In Israel, Conservative Legal Thought Comes into Its Own

December 28, 2020 | Nettanel Slyomovics
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The newly created Israel Law and Liberty Forum seeks to model itself after America’s Federalist Society—an organization for promoting constitutional jurisprudence that has come to have a major influence over conservative judicial appointments. Led by Aylana Meisel and Yonatan Green and backed by the Tikvah Fund, the group seeks to cultivate new thinking and a new approach in a country where a single judicial philosophy—drawing on certain strands of European and American jurisprudence—has dominated for decades. Nettanel Slyomovics writes:

At the beginning of 2018, Ayelet Shaked, Israel’s justice minister at the time, set out to nominate a Supreme Court justice. Her preference was for a conservative jurist with a legal education and résumé sufficiently impressive to clear the high bar set by the Judicial Appointments Committee. She was taken aback to discover that she didn’t have a nominee who fit the bill. Her only option was to import a candidate. The result: a little-known legal scholar, Alex Stein, was invited to return from the United States, where he had been living for almost a decade and a half since leaving Israel with his family, as he had acquired professional experience that would meet the criteria.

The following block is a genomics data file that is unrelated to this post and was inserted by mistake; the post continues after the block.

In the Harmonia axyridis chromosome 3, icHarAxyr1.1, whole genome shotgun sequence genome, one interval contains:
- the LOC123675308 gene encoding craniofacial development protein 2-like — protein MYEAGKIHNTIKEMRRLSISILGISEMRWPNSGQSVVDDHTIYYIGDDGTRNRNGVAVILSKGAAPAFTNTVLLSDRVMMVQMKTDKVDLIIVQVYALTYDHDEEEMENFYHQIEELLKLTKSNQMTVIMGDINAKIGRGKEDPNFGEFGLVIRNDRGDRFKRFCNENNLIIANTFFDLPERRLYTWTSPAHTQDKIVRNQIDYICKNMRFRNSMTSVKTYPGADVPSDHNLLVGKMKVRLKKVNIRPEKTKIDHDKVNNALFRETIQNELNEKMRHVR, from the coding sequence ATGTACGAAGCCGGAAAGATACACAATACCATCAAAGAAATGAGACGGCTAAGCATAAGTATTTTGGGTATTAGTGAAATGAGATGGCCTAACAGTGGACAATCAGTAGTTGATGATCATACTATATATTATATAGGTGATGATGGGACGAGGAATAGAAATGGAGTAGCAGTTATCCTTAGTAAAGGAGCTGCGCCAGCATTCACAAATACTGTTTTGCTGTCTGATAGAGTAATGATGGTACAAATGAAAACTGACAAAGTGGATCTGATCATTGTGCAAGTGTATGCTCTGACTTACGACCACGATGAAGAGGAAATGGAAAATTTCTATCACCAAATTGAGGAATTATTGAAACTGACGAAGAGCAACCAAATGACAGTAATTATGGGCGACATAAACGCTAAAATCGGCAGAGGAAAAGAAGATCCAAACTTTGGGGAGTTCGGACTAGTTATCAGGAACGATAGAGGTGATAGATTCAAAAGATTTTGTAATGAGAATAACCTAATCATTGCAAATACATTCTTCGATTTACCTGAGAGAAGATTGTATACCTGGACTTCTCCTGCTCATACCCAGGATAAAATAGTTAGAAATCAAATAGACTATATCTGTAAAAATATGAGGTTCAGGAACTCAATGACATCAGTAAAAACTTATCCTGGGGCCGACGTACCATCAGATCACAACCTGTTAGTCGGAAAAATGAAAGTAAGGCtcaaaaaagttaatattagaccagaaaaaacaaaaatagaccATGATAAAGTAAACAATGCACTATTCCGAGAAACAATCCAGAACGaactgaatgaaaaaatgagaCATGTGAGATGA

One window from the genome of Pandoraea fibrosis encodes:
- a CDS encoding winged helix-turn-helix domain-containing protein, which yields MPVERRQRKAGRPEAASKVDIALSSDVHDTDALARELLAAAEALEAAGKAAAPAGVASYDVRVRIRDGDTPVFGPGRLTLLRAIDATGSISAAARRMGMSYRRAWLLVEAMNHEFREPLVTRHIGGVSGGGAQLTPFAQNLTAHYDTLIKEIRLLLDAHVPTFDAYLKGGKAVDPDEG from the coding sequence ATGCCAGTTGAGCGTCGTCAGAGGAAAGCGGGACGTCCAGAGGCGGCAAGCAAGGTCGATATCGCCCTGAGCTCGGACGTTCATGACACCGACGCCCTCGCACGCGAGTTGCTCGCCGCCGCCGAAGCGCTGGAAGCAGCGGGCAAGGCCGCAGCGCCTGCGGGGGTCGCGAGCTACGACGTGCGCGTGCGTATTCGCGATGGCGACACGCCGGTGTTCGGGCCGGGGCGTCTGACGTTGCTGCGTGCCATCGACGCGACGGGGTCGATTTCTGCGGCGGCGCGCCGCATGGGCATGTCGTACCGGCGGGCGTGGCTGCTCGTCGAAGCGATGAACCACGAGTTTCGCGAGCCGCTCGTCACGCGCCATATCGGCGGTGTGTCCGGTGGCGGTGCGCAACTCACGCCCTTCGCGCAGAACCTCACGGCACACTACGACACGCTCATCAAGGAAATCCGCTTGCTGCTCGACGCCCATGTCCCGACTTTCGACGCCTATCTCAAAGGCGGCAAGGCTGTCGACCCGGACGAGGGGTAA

The answer to [the problem of] finding conservative intellectuals began to emerge in January 2020, when the Tikvah Fund launched a new initiative: the Israel Law and Liberty Forum. The forum’s solemnly declared aim is to advance a “conservative legal worldview” among Israeli jurists, according to its website. In its first year, the coronavirus pandemic notwithstanding, the organization founded two student chapters, at the law faculties of Hebrew University of Jerusalem and Tel Aviv University; organized student debates, in some cases via Zoom, and a writing competition; and ran a summer seminar for “Israel’s top law students.”

The forum’s website also declares its intention to establish a community of legal professionals who “identify with one or more” of four concepts, which it describes as basic to American conservatism: “judicial restraint, separation of powers, individual liberty, and limited government.”

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